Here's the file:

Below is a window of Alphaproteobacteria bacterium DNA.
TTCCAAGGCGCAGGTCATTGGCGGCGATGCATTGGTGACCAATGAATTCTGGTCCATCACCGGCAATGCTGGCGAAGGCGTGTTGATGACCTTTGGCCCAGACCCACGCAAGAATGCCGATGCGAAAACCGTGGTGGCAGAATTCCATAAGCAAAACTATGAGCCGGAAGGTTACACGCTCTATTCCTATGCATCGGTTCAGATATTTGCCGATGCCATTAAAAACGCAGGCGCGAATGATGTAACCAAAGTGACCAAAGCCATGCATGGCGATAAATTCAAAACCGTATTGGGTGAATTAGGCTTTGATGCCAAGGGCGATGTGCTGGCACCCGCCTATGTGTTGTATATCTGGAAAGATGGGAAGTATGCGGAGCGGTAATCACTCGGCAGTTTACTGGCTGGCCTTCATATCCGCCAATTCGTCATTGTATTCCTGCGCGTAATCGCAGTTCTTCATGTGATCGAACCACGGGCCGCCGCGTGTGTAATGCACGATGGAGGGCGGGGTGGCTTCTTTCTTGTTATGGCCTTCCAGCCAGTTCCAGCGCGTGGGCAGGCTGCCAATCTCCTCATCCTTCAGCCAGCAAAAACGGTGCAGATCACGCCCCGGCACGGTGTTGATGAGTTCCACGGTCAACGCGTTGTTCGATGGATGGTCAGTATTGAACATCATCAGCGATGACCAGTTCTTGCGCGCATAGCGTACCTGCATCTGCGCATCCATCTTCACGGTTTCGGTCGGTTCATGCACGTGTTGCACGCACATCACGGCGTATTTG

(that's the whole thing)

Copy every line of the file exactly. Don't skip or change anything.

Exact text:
Below is a window of Alphaproteobacteria bacterium DNA.
TTCCAAGGCGCAGGTCATTGGCGGCGATGCATTGGTGACCAATGAATTCTGGTCCATCACCGGCAATGCTGGCGAAGGCGTGTTGATGACCTTTGGCCCAGACCCACGCAAGAATGCCGATGCGAAAACCGTGGTGGCAGAATTCCATAAGCAAAACTATGAGCCGGAAGGTTACACGCTCTATTCCTATGCATCGGTTCAGATATTTGCCGATGCCATTAAAAACGCAGGCGCGAATGATGTAACCAAAGTGACCAAAGCCATGCATGGCGATAAATTCAAAACCGTATTGGGTGAATTAGGCTTTGATGCCAAGGGCGATGTGCTGGCACCCGCCTATGTGTTGTATATCTGGAAAGATGGGAAGTATGCGGAGCGGTAATCACTCGGCAGTTTACTGGCTGGCCTTCATATCCGCCAATTCGTCATTGTATTCCTGCGCGTAATCGCAGTTCTTCATGTGATCGAACCACGGGCCGCCGCGTGTGTAATGCACGATGGAGGGCGGGGTGGCTTCTTTCTTGTTATGGCCTTCCAGCCAGTTCCAGCGCGTGGGCAGGCTGCCAATCTCCTCATCCTTCAGCCAGCAAAAACGGTGCAGATCACGCCCCGGCACGGTGTTGATGAGTTCCACGGTCAACGCGTTGTTCGATGGATGGTCAGTATTGAACATCATCAGCGATGACCAGTTCTTGCGCGCATAGCGTACCTGCATCTGCGCATCCATCTTCACGGTTTCGGTCGGTTCATGCACGTGTTGCACGCACATCACGGCGTATTTG